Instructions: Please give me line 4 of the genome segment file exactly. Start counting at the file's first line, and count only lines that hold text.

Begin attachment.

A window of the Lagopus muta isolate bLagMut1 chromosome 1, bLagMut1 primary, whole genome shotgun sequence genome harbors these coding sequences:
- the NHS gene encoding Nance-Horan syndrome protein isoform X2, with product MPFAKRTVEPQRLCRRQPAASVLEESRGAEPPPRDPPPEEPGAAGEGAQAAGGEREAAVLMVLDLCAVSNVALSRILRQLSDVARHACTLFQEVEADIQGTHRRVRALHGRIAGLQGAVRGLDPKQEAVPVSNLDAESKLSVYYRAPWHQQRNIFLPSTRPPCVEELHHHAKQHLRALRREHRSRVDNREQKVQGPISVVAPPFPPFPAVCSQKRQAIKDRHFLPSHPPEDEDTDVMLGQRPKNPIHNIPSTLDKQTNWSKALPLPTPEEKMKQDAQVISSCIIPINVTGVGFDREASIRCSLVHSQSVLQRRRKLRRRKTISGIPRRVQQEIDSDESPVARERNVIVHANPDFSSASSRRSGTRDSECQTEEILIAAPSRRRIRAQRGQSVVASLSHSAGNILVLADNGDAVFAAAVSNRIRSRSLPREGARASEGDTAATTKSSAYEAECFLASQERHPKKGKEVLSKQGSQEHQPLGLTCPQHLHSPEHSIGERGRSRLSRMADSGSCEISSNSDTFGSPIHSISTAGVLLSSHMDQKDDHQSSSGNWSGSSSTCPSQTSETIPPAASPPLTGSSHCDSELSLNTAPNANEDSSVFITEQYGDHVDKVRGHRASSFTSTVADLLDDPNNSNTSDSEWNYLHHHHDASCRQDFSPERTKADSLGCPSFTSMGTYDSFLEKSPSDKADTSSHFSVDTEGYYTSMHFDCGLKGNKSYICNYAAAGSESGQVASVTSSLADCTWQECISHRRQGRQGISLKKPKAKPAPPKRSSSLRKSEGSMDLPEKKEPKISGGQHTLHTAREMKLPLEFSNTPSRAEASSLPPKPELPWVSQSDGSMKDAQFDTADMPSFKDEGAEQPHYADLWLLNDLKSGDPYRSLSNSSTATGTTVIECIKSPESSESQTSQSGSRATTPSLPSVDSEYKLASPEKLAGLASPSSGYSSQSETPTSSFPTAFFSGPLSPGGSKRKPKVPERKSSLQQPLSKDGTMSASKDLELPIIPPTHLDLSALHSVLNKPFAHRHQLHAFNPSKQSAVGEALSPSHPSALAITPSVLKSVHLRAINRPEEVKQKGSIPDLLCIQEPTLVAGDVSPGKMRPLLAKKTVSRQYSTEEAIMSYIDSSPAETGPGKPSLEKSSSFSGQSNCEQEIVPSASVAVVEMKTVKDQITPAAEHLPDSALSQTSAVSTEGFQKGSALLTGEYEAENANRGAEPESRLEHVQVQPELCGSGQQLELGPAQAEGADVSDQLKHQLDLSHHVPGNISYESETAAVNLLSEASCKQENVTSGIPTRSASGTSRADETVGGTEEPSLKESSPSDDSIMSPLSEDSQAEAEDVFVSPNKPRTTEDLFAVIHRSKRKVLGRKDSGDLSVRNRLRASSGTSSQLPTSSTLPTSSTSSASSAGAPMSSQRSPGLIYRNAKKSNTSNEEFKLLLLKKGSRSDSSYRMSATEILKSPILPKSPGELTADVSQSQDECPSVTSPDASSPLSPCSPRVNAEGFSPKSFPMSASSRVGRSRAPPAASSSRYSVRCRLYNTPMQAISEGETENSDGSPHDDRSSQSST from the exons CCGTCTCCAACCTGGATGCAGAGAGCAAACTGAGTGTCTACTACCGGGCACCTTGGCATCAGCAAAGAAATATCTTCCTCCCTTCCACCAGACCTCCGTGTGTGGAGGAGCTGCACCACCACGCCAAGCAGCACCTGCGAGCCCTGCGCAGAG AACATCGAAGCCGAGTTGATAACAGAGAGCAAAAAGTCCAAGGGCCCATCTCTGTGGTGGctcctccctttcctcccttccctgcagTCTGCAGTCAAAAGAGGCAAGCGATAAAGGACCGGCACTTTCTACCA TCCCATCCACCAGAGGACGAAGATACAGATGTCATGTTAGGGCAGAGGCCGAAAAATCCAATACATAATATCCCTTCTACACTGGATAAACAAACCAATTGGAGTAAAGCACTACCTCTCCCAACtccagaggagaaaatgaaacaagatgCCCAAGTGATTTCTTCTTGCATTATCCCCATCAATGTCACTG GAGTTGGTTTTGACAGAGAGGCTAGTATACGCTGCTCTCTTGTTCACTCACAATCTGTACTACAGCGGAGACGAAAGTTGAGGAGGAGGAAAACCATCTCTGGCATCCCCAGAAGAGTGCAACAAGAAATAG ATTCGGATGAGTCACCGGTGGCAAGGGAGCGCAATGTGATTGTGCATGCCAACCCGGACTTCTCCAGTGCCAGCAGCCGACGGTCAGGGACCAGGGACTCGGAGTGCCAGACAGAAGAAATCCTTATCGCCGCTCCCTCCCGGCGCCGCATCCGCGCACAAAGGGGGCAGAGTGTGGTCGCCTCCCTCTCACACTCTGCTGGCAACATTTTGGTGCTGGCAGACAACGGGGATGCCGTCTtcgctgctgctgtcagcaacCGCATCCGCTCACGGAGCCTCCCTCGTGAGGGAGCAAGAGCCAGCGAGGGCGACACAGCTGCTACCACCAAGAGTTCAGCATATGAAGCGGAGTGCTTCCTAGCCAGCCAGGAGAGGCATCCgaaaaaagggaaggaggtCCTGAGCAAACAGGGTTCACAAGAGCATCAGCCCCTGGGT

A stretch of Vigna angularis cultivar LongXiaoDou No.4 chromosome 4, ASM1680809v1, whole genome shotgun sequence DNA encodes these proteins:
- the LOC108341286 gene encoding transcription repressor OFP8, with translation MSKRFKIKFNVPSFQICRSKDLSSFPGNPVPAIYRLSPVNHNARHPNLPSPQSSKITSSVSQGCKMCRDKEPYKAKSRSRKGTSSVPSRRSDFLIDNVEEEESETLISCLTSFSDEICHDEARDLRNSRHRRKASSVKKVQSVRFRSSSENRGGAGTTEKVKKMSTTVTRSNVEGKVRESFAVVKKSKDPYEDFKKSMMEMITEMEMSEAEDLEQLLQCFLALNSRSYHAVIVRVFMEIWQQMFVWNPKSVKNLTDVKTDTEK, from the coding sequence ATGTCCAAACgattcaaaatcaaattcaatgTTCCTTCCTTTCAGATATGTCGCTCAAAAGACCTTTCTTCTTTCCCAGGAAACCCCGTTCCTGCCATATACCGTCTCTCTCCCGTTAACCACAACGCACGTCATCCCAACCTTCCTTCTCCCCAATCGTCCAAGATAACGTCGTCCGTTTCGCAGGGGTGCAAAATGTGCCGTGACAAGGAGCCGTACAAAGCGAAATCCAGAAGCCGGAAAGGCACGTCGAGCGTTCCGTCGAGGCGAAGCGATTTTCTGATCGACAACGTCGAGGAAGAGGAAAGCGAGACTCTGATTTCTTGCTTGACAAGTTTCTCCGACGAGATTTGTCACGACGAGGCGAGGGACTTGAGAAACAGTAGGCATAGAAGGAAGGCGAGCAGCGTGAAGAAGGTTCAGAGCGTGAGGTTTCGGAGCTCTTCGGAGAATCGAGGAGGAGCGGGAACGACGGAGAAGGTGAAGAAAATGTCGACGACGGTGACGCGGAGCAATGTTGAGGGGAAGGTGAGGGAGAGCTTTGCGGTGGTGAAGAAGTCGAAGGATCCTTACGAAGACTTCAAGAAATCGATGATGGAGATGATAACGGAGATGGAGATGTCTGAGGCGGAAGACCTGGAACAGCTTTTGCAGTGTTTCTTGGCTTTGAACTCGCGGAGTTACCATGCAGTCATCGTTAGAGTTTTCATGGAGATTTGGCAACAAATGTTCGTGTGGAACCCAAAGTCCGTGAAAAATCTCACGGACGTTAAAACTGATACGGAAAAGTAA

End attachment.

- the LOC108341286 gene encoding transcription repressor OFP8, with translation MSKRFKIKFNVPSFQICRSKDLSSFPGNPVPAIYRLSPVNHNARHPNLPSPQSSKITSSVSQGCKMCRDKEPYKAKSRSRKGTSSVPSRRSDFLIDNVEEEESETLISCLTSFSDEICHDEARDLRNSRHRRKASSVKKVQSVRFRSSSENRGGAGTTEKVKKMSTTVTRSNVEGKVRESFAVVKKSKDPYEDFKKSMMEMITEMEMSEAEDLEQLLQCFLALNSRSYHAVIVRVFMEIWQQMFVWNPKSVKNLTDVKTDTEK, from the coding sequence ATGTCCAAACgattcaaaatcaaattcaatgTTCCTTCCTTTCAGATATGTCGCTCAAAAGACCTTTCTTCTTTCCCAGGAAACCCCGTTCCTGCCATATACCGTCTCTCTCCCGTTAACCACAACGCACGTCATCCCAACCTTCCTTCTCCCCAATCGTCCAAGATAACGTCGTCCGTTTCGCAGGGGTGCAAAATGTGCCGTGACAAGGAGCCGTACAAAGCGAAATCCAGAAGCCGGAAAGGCACGTCGAGCGTTCCGTCGAGGCGAAGCGATTTTCTGATCGACAACGTCGAGGAAGAGGAAAGCGAGACTCTGATTTCTTGCTTGACAAGTTTCTCCGACGAGATTTGTCACGACGAGGCGAGGGACTTGAGAAACAGTAGGCATAGAAGGAAGGCGAGCAGCGTGAAGAAGGTTCAGAGCGTGAGGTTTCGGAGCTCTTCGGAGAATCGAGGAGGAGCGGGAACGACGGAGAAGGTGAAGAAAATGTCGACGACGGTGACGCGGAGCAATGTTGAGGGGAAGGTGAGGGAGAGCTTTGCGGTGGTGAAGAAGTCGAAGGATCCTTACGAAGACTTCAAGAAATCGATGATGGAGATGATAACGGAGATGGAGATGTCTGAGGCGGAAGACCTGGAACAGCTTTTGCAGTGTTTCTTGGCTTTGAACTCGCGGAGTTACCATGCAGTCATCGTTAGAGTTTTCATGGAGATTTGGCAACAAATGTTCGTGTGGAACCCAAAGTCCGTGAAAAATCTCACGGACGTTAAAACTGATACGGAAAAGTAA